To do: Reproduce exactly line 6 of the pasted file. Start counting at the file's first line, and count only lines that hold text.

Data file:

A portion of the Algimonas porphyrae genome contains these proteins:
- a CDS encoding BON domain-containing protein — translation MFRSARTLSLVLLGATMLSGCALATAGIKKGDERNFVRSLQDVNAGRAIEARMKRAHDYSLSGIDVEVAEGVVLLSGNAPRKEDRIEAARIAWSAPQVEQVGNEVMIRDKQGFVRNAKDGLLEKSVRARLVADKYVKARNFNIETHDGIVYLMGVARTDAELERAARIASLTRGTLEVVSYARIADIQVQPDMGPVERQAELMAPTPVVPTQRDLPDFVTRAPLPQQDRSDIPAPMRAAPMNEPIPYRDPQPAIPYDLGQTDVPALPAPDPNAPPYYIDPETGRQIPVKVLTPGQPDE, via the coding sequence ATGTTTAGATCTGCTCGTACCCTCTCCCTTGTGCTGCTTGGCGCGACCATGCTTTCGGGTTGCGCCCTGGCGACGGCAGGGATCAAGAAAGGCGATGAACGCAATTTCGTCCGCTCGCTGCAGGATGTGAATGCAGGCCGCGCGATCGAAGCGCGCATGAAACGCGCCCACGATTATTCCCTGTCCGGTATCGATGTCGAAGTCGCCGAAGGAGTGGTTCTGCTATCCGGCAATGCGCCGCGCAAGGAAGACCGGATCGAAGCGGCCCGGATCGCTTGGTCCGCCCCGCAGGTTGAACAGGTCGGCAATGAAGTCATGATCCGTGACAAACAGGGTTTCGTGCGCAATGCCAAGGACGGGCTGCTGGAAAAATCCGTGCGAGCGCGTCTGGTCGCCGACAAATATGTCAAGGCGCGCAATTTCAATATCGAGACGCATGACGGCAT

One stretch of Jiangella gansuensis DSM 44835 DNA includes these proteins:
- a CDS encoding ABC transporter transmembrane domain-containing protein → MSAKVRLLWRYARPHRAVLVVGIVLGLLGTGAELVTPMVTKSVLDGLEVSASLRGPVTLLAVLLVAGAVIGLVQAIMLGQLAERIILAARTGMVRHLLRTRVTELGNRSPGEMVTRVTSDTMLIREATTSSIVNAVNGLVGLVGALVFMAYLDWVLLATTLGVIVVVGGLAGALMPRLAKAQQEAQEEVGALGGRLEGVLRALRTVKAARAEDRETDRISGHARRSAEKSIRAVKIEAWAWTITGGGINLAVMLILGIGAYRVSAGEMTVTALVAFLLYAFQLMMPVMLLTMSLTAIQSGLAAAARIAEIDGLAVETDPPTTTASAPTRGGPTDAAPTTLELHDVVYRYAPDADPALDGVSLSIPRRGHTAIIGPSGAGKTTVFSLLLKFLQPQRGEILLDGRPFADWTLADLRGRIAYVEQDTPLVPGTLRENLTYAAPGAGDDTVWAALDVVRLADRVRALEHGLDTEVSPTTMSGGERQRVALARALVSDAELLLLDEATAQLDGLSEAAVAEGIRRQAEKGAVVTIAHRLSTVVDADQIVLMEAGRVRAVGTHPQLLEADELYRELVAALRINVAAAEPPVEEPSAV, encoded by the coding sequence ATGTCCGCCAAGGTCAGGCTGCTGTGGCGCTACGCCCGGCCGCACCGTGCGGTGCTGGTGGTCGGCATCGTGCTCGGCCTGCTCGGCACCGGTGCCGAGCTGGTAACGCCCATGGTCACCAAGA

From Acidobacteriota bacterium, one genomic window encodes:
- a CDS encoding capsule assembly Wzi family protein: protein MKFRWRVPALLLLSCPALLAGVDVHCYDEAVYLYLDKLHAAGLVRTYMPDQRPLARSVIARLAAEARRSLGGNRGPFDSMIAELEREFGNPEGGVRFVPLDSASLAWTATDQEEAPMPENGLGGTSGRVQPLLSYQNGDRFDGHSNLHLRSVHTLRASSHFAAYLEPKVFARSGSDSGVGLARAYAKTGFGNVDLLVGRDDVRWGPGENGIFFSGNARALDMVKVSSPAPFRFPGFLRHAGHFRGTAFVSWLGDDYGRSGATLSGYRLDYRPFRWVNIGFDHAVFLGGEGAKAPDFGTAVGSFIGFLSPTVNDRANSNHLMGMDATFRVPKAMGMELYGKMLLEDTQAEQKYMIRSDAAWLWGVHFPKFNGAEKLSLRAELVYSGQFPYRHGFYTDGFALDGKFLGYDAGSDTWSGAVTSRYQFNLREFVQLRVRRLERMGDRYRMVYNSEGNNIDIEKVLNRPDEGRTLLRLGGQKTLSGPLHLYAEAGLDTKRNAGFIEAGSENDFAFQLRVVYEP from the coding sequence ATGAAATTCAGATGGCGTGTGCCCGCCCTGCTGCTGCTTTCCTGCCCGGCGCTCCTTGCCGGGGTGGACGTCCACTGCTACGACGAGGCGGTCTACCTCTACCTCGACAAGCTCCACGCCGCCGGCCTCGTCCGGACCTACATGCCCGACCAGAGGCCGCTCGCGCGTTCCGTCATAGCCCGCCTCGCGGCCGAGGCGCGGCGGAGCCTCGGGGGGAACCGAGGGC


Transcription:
- a CDS encoding capsule assembly Wzi family protein: protein MKFRWRVPALLLLSCPALLAGVDVHCYDEAVYLYLDKLHAAGLVRTYMPDQRPLARSVIARLAAEARRSLGGNRGPFDSMIAELEREFGNPEGGVRFVPLDSASLAWTATDQEEAPMPENGLGGTSGRVQPLLSYQNGDRFDGHSNLHLRSVHTLRASSHFAAYLEPKVFARSGSDSGVGLARAYAKTGFGNVDLLVGRDDVRWGPGENGIFFSGNARALDMVKVSSPAPFRFPGFLRHAGHFRGTAFVSWLGDDYGRSGATLSGYRLDYRPFRWVNIGFDHAVFLGGEGAKAPDFGTAVGSFIGFLSPTVNDRANSNHLMGMDATFRVPKAMGMELYGKMLLEDTQAEQKYMIRSDAAWLWGVHFPKFNGAEKLSLRAELVYSGQFPYRHGFYTDGFALDGKFLGYDAGSDTWSGAVTSRYQFNLREFVQLRVRRLERMGDRYRMVYNSEGNNIDIEKVLNRPDEGRTLLRLGGQKTLSGPLHLYAEAGLDTKRNAGFIEAGSENDFAFQLRVVYEP from the coding sequence ATGAAATTCAGATGGCGTGTGCCCGCCCTGCTGCTGCTTTCCTGCCCGGCGCTCCTTGCCGGGGTGGACGTCCACTGCTACGACGAGGCGGTCTACCTCTACCTCGACAAGCTCCACGCCGCCGGCCTCGTCCGGACCTACATGCCCGACCAGAGGCCGCTCGCGCGTTCCGTCATAGCCCGCCTCGCGGCCGAGGCGCGGCGGAGCCTCGGGGGGAACCGAGGGC